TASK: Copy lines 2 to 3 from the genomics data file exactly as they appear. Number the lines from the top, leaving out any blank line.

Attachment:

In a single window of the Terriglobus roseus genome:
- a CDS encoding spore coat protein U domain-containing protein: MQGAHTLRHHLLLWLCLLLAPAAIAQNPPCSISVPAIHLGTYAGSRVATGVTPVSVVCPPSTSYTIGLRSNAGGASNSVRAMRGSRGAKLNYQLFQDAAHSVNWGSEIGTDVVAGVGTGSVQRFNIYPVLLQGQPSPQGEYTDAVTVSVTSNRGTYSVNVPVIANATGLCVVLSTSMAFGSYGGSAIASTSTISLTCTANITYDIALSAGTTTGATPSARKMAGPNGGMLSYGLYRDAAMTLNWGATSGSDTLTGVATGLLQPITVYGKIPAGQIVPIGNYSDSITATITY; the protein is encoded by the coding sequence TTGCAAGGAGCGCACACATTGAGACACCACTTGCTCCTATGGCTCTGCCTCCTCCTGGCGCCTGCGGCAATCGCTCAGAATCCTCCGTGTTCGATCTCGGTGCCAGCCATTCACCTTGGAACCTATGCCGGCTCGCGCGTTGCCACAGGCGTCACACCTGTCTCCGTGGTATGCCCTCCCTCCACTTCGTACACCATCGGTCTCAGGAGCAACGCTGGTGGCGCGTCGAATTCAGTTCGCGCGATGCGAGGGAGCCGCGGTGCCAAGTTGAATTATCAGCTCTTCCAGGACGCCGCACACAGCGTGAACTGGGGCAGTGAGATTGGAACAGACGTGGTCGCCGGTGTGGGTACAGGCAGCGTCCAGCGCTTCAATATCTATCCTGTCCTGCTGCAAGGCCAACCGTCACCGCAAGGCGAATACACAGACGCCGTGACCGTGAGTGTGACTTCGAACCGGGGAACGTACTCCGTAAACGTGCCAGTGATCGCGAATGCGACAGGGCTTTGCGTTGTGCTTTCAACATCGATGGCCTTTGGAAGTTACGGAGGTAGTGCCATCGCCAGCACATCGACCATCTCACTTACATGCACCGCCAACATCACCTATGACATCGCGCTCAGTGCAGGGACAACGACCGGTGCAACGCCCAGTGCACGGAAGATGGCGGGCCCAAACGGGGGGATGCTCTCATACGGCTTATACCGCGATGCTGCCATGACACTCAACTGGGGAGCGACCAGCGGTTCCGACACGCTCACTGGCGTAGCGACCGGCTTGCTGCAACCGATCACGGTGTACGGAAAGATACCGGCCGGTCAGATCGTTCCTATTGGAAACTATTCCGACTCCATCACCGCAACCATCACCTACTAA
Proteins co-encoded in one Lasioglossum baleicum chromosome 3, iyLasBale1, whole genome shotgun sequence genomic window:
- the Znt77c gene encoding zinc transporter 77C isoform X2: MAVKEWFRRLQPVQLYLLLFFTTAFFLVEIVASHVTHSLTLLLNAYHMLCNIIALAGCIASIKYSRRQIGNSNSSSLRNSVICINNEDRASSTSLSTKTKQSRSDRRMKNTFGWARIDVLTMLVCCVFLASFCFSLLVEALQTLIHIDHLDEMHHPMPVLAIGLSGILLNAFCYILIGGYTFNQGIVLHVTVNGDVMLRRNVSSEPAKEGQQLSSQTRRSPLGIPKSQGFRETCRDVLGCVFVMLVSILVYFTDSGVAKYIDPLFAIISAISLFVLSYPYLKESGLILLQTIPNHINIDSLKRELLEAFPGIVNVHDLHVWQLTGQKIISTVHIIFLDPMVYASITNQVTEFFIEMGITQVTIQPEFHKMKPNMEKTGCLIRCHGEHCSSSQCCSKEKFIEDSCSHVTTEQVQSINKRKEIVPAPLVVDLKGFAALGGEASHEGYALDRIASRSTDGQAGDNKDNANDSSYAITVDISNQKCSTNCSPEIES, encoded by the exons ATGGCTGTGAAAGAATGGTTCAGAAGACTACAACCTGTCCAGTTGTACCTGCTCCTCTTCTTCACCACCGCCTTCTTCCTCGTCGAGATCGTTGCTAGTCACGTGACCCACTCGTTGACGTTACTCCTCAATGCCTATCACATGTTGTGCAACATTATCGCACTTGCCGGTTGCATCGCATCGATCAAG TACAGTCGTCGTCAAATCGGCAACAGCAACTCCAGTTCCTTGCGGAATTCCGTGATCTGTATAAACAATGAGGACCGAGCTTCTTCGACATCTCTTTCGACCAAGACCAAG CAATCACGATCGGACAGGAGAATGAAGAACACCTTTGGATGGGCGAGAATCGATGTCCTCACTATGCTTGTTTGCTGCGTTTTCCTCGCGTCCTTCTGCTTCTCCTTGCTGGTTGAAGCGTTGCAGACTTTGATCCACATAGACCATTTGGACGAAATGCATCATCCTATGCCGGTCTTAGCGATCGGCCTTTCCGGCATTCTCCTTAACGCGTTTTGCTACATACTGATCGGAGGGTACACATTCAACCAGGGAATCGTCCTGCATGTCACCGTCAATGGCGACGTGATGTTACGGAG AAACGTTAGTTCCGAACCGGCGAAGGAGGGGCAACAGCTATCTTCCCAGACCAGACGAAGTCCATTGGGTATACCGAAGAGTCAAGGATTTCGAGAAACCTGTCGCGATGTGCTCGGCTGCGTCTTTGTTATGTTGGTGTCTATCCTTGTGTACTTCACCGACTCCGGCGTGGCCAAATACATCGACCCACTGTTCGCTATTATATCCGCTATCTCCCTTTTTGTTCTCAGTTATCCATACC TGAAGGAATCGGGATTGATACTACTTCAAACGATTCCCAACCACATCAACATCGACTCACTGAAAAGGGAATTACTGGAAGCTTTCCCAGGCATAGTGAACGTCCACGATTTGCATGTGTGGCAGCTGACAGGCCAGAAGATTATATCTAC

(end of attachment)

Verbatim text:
- a CDS encoding spore coat protein U domain-containing protein: MQGAHTLRHHLLLWLCLLLAPAAIAQNPPCSISVPAIHLGTYAGSRVATGVTPVSVVCPPSTSYTIGLRSNAGGASNSVRAMRGSRGAKLNYQLFQDAAHSVNWGSEIGTDVVAGVGTGSVQRFNIYPVLLQGQPSPQGEYTDAVTVSVTSNRGTYSVNVPVIANATGLCVVLSTSMAFGSYGGSAIASTSTISLTCTANITYDIALSAGTTTGATPSARKMAGPNGGMLSYGLYRDAAMTLNWGATSGSDTLTGVATGLLQPITVYGKIPAGQIVPIGNYSDSITATITY; the protein is encoded by the coding sequence TTGCAAGGAGCGCACACATTGAGACACCACTTGCTCCTATGGCTCTGCCTCCTCCTGGCGCCTGCGGCAATCGCTCAGAATCCTCCGTGTTCGATCTCGGTGCCAGCCATTCACCTTGGAACCTATGCCGGCTCGCGCGTTGCCACAGGCGTCACACCTGTCTCCGTGGTATGCCCTCCCTCCACTTCGTACACCATCGGTCTCAGGAGCAACGCTGGTGGCGCGTCGAATTCAGTTCGCGCGATGCGAGGGAGCCGCGGTGCCAAGTTGAATTATCAGCTCTTCCAGGACGCCGCACACAGCGTGAACTGGGGCAGTGAGATTGGAACAGACGTGGTCGCCGGTGTGGGTACAGGCAGCGTCCAGCGCTTCAATATCTATCCTGTCCTGCTGCAAGGCCAACCGTCACCGCAAGGCGAATACACAGACGCCGTGACCGTGAGTGTGACTTCGAACCGGGGAACGTACTCCGTAAACGTGCCAGTGATCGCGAATGCGACAGGGCTTTGCGTTGTGCTTTCAACATCGATGGCCTTTGGAAGTTACGGAGGTAGTGCCATCGCCAGCACATCGACCATCTCACTTACATGCACCGCCAACATCACCTATGACATCGCGCTCAGTGCAGGGACAACGACCGGTGCAACGCCCAGTGCACGGAAGATGGCGGGCCCAAACGGGGGGATGCTCTCATACGGCTTATACCGCGATGCTGCCATGACACTCAACTGGGGAGCGACCAGCGGTTCCGACACGCTCACTGGCGTAGCGACCGGCTTGCTGCAACCGATCACGGTGTACGGAAAGATACCGGCCGGTCAGATCGTTCCTATTGGAAACTATTCCGACTCCATCACCGCAACCATCACCTACTAA
Proteins co-encoded in one Lasioglossum baleicum chromosome 3, iyLasBale1, whole genome shotgun sequence genomic window: